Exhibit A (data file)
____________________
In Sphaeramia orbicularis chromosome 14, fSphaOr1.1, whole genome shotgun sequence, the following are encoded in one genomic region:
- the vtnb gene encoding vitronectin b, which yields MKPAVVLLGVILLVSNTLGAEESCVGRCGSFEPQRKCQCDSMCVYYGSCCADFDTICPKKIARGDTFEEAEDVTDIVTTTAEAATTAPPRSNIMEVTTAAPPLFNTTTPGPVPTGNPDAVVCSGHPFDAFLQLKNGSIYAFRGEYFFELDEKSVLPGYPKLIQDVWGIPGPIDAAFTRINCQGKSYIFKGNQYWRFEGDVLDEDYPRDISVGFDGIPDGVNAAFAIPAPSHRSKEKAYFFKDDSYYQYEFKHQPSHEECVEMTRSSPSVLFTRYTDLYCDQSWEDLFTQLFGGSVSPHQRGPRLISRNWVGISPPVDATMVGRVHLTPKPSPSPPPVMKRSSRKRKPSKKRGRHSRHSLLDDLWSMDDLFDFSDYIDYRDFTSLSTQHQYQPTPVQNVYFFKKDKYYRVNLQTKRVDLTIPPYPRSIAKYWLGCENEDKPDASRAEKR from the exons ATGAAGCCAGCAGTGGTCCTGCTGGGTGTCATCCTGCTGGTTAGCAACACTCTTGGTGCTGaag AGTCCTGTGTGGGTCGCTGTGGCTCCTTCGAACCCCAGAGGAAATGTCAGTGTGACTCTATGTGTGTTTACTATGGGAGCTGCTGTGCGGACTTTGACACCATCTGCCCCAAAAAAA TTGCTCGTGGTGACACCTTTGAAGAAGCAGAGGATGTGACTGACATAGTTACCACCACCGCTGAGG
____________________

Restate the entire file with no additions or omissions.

In Sphaeramia orbicularis chromosome 14, fSphaOr1.1, whole genome shotgun sequence, the following are encoded in one genomic region:
- the vtnb gene encoding vitronectin b, which yields MKPAVVLLGVILLVSNTLGAEESCVGRCGSFEPQRKCQCDSMCVYYGSCCADFDTICPKKIARGDTFEEAEDVTDIVTTTAEAATTAPPRSNIMEVTTAAPPLFNTTTPGPVPTGNPDAVVCSGHPFDAFLQLKNGSIYAFRGEYFFELDEKSVLPGYPKLIQDVWGIPGPIDAAFTRINCQGKSYIFKGNQYWRFEGDVLDEDYPRDISVGFDGIPDGVNAAFAIPAPSHRSKEKAYFFKDDSYYQYEFKHQPSHEECVEMTRSSPSVLFTRYTDLYCDQSWEDLFTQLFGGSVSPHQRGPRLISRNWVGISPPVDATMVGRVHLTPKPSPSPPPVMKRSSRKRKPSKKRGRHSRHSLLDDLWSMDDLFDFSDYIDYRDFTSLSTQHQYQPTPVQNVYFFKKDKYYRVNLQTKRVDLTIPPYPRSIAKYWLGCENEDKPDASRAEKR from the exons ATGAAGCCAGCAGTGGTCCTGCTGGGTGTCATCCTGCTGGTTAGCAACACTCTTGGTGCTGaag AGTCCTGTGTGGGTCGCTGTGGCTCCTTCGAACCCCAGAGGAAATGTCAGTGTGACTCTATGTGTGTTTACTATGGGAGCTGCTGTGCGGACTTTGACACCATCTGCCCCAAAAAAA TTGCTCGTGGTGACACCTTTGAAGAAGCAGAGGATGTGACTGACATAGTTACCACCACCGCTGAGG